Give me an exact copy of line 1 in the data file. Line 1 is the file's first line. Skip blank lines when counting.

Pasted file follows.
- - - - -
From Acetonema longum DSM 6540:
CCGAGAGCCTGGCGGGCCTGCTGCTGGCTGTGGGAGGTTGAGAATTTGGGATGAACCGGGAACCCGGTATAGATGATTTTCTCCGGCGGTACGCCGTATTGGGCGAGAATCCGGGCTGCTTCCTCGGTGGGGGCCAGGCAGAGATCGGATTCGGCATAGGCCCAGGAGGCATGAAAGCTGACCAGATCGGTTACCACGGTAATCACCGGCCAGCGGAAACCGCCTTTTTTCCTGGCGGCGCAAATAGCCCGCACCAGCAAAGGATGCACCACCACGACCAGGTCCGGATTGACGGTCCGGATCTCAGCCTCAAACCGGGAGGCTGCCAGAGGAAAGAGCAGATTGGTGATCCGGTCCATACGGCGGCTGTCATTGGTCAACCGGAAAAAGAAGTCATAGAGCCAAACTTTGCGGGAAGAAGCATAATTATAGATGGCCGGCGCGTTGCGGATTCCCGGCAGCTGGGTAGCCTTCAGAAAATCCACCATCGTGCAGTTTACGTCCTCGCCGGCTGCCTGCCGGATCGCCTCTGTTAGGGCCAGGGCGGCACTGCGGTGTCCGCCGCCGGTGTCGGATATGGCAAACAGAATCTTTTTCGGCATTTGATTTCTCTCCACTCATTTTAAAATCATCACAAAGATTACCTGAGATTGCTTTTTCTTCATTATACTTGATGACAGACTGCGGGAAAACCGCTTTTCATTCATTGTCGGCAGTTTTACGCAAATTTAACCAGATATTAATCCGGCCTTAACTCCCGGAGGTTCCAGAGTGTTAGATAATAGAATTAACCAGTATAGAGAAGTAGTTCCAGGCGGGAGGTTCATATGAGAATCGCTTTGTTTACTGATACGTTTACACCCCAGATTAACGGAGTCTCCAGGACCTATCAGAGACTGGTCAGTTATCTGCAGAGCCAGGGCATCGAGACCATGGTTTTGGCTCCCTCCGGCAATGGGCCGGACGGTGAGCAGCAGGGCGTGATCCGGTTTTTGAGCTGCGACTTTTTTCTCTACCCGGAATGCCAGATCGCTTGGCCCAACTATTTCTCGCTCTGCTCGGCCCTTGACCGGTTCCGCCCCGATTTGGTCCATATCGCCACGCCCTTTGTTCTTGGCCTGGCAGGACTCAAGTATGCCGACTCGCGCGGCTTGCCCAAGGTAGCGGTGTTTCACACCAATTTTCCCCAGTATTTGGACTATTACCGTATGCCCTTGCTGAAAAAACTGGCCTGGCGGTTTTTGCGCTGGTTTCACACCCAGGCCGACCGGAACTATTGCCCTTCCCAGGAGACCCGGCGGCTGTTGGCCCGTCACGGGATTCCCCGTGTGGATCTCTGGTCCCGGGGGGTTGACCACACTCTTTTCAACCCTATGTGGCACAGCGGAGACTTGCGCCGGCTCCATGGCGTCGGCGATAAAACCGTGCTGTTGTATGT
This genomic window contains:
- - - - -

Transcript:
From Acetonema longum DSM 6540: